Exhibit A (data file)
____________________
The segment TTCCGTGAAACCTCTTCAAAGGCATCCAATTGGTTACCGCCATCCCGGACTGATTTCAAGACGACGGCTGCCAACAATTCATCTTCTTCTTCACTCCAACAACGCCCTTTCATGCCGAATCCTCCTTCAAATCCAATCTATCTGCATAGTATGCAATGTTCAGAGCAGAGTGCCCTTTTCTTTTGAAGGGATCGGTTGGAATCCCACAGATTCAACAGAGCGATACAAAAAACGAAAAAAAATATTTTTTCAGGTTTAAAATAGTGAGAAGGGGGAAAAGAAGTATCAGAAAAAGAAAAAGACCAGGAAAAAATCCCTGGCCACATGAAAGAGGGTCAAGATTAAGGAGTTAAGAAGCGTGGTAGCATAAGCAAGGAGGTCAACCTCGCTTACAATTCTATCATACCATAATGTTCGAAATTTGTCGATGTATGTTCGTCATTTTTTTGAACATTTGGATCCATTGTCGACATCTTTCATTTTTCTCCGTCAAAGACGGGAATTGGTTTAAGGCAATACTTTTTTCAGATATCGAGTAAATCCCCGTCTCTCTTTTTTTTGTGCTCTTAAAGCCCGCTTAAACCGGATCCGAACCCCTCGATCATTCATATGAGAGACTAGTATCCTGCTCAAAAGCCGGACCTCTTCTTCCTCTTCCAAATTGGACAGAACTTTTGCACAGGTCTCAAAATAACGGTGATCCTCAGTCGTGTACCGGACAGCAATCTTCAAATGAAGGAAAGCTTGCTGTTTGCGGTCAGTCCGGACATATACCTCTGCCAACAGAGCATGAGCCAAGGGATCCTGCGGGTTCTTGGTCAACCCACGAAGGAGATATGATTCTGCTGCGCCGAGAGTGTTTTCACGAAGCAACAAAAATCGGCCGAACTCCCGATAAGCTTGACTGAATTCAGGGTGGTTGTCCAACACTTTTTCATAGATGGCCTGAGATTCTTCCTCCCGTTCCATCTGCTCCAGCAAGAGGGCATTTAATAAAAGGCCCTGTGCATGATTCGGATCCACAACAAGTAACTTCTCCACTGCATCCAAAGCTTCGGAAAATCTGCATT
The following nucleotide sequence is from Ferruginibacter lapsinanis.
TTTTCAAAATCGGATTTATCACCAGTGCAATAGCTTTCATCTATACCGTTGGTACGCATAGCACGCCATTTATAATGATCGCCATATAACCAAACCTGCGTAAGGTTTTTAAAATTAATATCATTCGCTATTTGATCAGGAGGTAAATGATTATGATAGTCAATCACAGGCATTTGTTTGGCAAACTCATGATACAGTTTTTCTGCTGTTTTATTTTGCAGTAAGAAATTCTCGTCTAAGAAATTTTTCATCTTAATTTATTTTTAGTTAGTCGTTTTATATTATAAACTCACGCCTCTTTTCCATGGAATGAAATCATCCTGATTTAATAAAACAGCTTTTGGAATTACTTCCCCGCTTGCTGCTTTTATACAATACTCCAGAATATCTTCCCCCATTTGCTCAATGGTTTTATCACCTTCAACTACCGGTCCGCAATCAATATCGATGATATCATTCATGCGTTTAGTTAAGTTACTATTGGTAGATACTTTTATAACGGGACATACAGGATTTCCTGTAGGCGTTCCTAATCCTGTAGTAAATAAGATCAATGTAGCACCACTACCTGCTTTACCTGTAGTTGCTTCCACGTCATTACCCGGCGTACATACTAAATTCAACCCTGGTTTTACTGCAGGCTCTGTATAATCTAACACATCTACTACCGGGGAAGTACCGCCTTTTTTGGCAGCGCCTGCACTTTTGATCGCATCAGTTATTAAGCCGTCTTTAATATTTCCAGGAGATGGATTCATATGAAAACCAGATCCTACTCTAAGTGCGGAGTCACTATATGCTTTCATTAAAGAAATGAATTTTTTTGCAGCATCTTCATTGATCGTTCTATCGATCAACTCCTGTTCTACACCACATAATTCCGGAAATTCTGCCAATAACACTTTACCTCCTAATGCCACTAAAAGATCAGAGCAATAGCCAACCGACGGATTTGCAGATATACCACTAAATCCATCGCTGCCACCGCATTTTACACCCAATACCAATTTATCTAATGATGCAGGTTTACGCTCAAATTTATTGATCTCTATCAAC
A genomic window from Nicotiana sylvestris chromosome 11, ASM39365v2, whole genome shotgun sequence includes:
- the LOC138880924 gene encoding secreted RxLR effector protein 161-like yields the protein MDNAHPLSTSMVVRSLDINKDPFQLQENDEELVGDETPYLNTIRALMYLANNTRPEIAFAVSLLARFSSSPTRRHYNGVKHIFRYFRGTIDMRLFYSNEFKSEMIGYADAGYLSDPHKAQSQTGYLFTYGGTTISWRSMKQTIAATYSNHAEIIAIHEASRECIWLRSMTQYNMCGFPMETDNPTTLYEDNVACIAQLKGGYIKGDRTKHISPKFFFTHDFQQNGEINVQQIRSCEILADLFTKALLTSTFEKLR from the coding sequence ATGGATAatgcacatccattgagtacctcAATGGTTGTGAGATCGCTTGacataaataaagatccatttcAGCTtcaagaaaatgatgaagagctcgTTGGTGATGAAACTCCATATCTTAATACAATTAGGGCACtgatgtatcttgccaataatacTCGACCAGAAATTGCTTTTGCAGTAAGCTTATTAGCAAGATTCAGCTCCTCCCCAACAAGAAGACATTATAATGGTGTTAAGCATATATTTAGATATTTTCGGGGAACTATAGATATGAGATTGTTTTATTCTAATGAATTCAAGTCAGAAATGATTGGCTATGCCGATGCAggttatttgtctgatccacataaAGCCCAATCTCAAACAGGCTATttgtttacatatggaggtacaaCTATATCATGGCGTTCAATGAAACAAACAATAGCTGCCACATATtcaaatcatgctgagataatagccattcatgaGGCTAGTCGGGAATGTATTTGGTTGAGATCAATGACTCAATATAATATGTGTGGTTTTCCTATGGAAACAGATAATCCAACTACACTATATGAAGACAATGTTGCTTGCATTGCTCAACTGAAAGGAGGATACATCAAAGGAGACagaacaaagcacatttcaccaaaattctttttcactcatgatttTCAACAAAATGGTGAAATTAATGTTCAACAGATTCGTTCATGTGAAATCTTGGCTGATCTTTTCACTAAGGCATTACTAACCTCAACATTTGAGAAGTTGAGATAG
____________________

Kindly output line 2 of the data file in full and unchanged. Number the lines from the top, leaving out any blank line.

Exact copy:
The following nucleotide sequence is from Ferruginibacter lapsinanis.